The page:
For my Co-op class this year along with my Art Around the Ancient World program I am incorporating a bit of geography. To kill two birds with one stone I have created geography passports for the kids in my class. They also serve as name tags for my students because I am simply terrible with names. I use homemade stamps, one for each ancient civilization we cover, to stamp each child’s passport once they complete each project for the time period.
I made up these little passports for each child in my class. Actually, we call them visas for the class, but they can be used for either. The idea is to stamp them with the countries “visited”- learned about. Another possibility is to add stickers to them. I made mine extra large to fit several stamps on the one sheet or page but you may decide a booklet or portfolio insert works better for your homeschool setting. In addition, I added the names and info for the kids and a very nice picture of them. I figured they might make nice keepsakes for the class.
Materials needed to make homemade geography stamps for your passports.
I created homemade stamps for use with each ancient civilization we cover. I couldn’t find a stamp for Sumeria or Babylon, who knew? So when I started looking for a way to fulfill my idea I found this possibility and it worked perfectly. I was shocked and so pleased with the very good outcome.
To make these stamps you’ll need:
- Blocks of some kind. I used foam blocks which I purchased for $1.
- Foam Sheets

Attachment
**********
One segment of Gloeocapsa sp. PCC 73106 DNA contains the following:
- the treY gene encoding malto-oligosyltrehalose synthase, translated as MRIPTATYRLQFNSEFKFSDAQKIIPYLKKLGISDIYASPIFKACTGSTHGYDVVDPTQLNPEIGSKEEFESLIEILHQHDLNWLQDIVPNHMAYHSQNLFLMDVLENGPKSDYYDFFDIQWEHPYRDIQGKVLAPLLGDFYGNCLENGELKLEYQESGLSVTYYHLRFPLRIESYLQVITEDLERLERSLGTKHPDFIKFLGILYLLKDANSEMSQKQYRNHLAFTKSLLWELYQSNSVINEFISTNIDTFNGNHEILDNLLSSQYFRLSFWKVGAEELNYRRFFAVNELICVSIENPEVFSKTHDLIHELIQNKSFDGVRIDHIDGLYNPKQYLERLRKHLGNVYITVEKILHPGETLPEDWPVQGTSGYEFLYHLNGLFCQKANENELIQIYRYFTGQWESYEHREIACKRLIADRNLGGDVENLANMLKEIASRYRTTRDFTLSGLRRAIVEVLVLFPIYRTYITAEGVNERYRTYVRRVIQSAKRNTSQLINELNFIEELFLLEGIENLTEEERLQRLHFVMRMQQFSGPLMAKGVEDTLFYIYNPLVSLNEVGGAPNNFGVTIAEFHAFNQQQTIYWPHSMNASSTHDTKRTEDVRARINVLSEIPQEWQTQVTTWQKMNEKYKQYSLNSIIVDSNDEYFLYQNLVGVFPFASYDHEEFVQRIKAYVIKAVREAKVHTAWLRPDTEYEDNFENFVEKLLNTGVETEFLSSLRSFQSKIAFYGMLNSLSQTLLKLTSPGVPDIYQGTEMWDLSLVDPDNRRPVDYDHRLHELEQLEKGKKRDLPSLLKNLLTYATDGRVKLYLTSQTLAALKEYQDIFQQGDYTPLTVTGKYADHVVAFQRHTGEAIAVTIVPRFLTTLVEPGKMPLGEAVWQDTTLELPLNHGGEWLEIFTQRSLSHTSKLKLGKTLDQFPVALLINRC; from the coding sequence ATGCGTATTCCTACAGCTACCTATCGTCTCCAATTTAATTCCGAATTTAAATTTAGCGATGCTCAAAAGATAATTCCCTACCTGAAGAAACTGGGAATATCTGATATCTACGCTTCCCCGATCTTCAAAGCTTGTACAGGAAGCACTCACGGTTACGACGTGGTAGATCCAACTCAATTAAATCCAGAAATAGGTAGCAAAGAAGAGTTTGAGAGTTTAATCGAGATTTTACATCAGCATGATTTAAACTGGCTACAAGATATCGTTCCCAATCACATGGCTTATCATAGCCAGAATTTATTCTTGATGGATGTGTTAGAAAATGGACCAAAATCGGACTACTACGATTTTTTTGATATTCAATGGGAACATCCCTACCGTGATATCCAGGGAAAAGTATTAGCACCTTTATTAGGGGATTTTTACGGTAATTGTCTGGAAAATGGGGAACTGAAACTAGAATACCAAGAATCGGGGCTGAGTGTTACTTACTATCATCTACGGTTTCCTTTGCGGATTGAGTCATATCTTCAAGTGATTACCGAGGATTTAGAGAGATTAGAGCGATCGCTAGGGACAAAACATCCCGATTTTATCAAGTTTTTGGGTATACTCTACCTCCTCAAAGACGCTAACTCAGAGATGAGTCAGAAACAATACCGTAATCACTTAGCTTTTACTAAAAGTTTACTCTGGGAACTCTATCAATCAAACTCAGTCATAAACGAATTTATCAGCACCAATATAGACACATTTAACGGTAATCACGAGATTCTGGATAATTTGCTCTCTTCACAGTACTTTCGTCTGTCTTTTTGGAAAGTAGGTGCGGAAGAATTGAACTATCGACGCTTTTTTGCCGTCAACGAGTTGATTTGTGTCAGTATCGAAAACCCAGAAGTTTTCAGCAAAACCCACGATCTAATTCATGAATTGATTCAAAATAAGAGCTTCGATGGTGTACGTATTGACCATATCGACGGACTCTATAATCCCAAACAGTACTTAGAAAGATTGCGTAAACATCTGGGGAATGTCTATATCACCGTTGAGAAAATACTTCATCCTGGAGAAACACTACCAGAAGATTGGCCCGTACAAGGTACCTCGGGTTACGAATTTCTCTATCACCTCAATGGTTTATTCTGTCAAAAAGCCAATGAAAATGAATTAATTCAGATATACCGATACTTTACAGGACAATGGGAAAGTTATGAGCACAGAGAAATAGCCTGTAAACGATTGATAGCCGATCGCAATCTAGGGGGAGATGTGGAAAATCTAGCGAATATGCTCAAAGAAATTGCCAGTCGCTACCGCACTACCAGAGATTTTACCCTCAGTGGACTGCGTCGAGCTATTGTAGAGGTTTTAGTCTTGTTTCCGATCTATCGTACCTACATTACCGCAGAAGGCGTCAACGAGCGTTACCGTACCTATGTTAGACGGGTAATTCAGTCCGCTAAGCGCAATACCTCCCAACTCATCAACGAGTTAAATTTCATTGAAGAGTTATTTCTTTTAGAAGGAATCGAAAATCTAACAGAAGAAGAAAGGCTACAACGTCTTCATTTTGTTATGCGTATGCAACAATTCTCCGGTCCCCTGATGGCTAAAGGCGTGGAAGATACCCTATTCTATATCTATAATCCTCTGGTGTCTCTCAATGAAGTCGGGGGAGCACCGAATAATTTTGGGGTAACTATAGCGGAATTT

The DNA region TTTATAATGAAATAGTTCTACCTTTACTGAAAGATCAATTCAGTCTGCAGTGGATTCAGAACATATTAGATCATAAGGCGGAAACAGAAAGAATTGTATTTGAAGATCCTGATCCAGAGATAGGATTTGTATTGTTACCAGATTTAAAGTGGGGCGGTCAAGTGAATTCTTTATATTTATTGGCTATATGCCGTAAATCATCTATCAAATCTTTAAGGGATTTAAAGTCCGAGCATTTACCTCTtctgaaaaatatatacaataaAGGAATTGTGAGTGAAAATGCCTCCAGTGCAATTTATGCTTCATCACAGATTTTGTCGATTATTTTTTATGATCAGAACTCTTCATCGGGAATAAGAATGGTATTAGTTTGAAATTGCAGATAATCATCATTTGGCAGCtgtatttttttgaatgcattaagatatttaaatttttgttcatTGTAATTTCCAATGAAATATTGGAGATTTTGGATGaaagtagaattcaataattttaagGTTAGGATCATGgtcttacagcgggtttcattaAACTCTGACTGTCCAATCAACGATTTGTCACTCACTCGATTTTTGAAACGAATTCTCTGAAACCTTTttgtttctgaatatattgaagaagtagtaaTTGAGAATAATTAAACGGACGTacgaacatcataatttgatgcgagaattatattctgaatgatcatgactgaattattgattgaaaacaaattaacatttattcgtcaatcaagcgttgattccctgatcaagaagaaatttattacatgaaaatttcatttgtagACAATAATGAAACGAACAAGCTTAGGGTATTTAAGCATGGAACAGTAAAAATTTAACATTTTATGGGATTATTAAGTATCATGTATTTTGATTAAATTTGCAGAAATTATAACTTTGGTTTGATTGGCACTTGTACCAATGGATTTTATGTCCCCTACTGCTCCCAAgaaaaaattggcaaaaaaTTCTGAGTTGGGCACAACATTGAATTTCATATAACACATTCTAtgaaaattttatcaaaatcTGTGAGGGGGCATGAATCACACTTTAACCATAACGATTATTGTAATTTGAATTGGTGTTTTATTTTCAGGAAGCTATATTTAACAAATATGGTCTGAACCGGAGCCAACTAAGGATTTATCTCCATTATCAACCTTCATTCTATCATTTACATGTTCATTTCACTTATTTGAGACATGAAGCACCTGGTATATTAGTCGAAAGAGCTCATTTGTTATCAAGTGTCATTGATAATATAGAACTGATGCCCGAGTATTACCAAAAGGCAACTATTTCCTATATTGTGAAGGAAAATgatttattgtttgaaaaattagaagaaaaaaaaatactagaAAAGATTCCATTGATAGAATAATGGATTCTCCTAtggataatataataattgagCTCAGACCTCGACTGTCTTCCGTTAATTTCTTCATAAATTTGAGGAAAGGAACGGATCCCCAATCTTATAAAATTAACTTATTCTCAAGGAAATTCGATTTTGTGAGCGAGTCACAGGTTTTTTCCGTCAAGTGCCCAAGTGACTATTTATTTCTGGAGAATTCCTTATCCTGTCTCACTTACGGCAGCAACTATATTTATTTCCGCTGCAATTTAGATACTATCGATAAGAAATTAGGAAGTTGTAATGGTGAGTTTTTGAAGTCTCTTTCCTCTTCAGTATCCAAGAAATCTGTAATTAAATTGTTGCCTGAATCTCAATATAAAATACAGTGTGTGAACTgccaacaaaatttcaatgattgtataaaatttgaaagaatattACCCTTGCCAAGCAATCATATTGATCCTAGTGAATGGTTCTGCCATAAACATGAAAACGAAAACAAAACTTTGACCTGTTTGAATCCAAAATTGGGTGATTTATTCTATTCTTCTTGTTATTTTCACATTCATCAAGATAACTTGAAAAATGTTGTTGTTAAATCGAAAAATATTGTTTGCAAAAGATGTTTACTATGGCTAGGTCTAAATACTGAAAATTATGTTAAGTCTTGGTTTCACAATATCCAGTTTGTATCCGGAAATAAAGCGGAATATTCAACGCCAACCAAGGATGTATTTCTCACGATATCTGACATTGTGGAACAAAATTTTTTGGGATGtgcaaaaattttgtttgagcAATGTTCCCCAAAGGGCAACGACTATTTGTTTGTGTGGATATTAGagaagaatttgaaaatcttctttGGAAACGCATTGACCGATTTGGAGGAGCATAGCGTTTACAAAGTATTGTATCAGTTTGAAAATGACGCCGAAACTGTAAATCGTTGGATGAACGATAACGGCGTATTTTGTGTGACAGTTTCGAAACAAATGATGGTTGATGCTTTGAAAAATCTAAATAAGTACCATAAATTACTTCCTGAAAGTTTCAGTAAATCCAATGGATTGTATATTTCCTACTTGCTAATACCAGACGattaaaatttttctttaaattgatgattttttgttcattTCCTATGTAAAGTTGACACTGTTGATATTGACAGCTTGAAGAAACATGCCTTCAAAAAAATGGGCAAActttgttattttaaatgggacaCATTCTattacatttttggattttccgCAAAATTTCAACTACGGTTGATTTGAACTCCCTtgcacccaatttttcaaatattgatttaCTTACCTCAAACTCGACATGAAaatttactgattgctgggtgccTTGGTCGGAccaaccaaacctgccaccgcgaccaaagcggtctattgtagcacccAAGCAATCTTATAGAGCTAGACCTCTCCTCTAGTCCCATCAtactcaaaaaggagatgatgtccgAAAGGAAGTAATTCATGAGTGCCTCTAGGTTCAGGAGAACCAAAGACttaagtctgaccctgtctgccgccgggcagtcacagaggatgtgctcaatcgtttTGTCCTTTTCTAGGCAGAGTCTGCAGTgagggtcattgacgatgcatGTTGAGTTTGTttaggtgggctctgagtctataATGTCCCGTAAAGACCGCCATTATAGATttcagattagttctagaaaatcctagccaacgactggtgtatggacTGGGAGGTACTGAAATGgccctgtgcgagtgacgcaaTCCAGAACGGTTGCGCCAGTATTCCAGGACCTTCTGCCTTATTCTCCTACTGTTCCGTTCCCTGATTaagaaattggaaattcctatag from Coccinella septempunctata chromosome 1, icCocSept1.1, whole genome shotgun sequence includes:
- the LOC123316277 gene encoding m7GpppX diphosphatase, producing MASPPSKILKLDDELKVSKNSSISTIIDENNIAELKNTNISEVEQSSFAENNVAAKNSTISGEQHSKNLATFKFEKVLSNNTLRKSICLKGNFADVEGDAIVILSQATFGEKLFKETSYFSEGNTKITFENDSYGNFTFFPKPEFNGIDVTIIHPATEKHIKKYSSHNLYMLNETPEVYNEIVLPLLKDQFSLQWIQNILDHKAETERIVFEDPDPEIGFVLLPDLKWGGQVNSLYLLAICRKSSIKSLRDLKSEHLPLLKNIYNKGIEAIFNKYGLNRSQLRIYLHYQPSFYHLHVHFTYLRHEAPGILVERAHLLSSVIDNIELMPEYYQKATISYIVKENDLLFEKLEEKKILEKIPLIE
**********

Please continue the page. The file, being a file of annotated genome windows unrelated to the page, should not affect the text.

- Glue ( Hot or school glue both work but school glue needs to dry overnight.)
- Ink pad, Black or preferred color
[tweetthis]Easy idea for making your own #geography stamps for kids![/tweetthis]
Step by Step Homemade Geography Stamps
1. Begin with any block. I bought $1 foam blocks. But you can use wooden blocks or anything that might work. Cut out the same size square from foam sheets. I just traced around the blocks for the right size. Then cut them out.
2. Draw with pencil your symbol for the country or in my case, civilization. You can use anything that’s easy to draw. I chose symbols of each ancient civilization, things the children would recognize from their lessons. For example, for Babylon I drew a simple ziggurat. The trick is pressing hard enough and deep enough while drawing that your image will not get ink on it. It’s actually a reverse of a true stamp. Usually a stamp is raised and only ink goes on the raised design. In this case, the design has no ink but the surrounding area does.
3. Be sure that you write your text inverted, or backwards. Otherwise, you’ll end up with the name of the country backward! Once you have drawn the design and it’s finished just glue the each foam sheet design to a block.
4. Let dry overnight. To speed things, you can use hot glue.
5. Lastly, test your stamp and see how it works out. The biggest thing is making your impression deep enough for a good result. Making sure you have a good ink pad can also be a factor. Here’s how mine came out:
Ways to use Homemade Geography Stamps for Kids
I used my homemade geography stamps for my students passports for each civilization we studied. But you can certainly use it in a more traditional way as you study each country. You might make the shape of the country for your image or perhaps the design of their flag. Why not make yours look like a real visa stamp? There is no limit to how creative you want to be with these!